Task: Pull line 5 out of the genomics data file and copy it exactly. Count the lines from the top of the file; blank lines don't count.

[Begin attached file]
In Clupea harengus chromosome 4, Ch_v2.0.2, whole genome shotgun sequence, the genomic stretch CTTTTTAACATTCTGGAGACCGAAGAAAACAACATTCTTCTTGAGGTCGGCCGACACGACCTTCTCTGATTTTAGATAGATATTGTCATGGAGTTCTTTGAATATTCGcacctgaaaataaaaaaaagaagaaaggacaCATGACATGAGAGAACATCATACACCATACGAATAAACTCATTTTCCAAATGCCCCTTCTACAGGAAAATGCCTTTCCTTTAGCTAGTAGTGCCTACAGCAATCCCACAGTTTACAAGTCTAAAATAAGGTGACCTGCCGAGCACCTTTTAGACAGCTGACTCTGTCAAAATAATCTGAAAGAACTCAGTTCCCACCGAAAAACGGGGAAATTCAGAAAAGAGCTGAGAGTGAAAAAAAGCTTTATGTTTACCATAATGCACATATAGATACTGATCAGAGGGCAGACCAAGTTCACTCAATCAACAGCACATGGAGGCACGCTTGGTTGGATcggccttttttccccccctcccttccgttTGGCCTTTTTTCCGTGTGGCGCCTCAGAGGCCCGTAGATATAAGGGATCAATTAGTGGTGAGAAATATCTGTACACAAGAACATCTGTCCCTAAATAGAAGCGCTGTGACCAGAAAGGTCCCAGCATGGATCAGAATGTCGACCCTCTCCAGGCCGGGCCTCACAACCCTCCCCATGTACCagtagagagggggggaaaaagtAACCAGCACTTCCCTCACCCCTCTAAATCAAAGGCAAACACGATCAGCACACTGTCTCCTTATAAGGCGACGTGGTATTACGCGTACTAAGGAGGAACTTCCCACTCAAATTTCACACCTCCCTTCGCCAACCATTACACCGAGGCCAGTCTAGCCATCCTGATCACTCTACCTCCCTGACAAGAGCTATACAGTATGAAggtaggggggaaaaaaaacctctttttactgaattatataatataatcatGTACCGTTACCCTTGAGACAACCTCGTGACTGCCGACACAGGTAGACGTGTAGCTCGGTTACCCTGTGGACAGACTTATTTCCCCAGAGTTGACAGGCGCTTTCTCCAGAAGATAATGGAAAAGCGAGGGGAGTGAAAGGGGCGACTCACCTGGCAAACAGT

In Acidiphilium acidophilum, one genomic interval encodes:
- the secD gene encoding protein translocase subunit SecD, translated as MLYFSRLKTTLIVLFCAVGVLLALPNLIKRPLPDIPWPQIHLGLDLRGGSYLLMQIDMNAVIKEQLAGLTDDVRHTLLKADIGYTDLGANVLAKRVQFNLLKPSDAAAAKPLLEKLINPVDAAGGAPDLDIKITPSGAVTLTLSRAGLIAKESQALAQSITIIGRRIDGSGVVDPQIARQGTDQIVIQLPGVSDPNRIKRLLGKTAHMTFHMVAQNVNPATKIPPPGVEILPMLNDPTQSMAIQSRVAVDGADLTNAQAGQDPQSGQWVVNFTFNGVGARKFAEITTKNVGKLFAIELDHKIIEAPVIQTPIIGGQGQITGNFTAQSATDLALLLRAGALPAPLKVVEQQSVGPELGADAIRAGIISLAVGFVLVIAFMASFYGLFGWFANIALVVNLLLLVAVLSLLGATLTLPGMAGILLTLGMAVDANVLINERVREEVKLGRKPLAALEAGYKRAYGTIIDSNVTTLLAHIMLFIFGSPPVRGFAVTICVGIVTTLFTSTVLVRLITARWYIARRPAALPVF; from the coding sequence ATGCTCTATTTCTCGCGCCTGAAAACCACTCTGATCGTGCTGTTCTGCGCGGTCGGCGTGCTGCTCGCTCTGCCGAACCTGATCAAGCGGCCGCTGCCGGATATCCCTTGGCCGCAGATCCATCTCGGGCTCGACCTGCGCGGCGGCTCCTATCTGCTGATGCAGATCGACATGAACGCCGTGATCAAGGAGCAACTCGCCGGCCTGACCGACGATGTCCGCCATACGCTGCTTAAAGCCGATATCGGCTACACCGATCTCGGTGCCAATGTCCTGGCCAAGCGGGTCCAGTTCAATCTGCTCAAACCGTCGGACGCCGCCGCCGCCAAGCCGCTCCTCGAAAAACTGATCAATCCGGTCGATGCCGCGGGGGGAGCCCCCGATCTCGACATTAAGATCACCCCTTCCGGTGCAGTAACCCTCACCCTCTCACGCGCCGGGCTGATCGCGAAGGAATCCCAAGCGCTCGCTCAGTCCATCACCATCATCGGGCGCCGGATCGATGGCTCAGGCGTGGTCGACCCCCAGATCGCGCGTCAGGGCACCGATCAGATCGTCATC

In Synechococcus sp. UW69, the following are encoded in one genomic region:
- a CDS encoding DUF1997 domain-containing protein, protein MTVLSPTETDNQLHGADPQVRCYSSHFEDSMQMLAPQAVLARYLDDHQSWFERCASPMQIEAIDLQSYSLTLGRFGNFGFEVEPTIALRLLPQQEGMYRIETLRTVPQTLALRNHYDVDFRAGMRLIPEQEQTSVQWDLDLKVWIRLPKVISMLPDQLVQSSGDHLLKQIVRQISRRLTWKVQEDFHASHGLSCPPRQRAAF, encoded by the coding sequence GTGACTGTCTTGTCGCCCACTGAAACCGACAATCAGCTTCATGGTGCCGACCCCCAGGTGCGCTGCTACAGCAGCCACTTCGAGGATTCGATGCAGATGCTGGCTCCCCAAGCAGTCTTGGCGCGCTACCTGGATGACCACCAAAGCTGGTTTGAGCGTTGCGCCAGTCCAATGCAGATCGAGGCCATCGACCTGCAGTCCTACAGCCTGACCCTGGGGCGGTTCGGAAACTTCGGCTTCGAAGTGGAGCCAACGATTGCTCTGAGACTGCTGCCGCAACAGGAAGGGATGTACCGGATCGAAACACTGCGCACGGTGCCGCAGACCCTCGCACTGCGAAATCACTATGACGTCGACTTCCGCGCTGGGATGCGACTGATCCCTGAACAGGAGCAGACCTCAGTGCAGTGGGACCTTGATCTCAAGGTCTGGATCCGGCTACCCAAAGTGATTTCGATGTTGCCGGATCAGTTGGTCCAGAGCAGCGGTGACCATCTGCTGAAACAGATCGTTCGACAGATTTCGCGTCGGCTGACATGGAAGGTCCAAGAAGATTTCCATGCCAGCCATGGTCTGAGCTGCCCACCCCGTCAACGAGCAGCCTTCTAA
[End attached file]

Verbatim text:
- a CDS encoding DUF1997 domain-containing protein, protein MTVLSPTETDNQLHGADPQVRCYSSHFEDSMQMLAPQAVLARYLDDHQSWFERCASPMQIEAIDLQSYSLTLGRFGNFGFEVEPTIALRLLPQQEGMYRIETLRTVPQTLALRNHYDVDFRAGMRLIPEQEQTSVQWDLDLKVWIRLPKVISMLPDQLVQSSGDHLLKQIVRQISRRLTWKVQEDFHASHGLSCPPRQRAAF, encoded by the coding sequence GTGACTGTCTTGTCGCCCACTGAAACCGACAATCAGCTTCATGGTGCCGACCCCCAGGTGCGCTGCTACAGCAGCCACTTCGAGGATTCGATGCAGATGCTGGCTCCCCAAGCAGTCTTGGCGCGCTACCTGGATGACCACCAAAGCTGGTTTGAGCGTTGCGCCAGTCCAATGCAGATCGAGGCCATCGACCTGCAGTCCTACAGCCTGACCCTGGGGCGGTTCGGAAACTTCGGCTTCGAAGTGGAGCCAACGATTGCTCTGAGACTGCTGCCGCAACAGGAAGGGATGTACCGGATCGAAACACTGCGCACGGTGCCGCAGACCCTCGCACTGCGAAATCACTATGACGTCGACTTCCGCGCTGGGATGCGACTGATCCCTGAACAGGAGCAGACCTCAGTGCAGTGGGACCTTGATCTCAAGGTCTGGATCCGGCTACCCAAAGTGATTTCGATGTTGCCGGATCAGTTGGTCCAGAGCAGCGGTGACCATCTGCTGAAACAGATCGTTCGACAGATTTCGCGTCGGCTGACATGGAAGGTCCAAGAAGATTTCCATGCCAGCCATGGTCTGAGCTGCCCACCCCGTCAACGAGCAGCCTTCTAA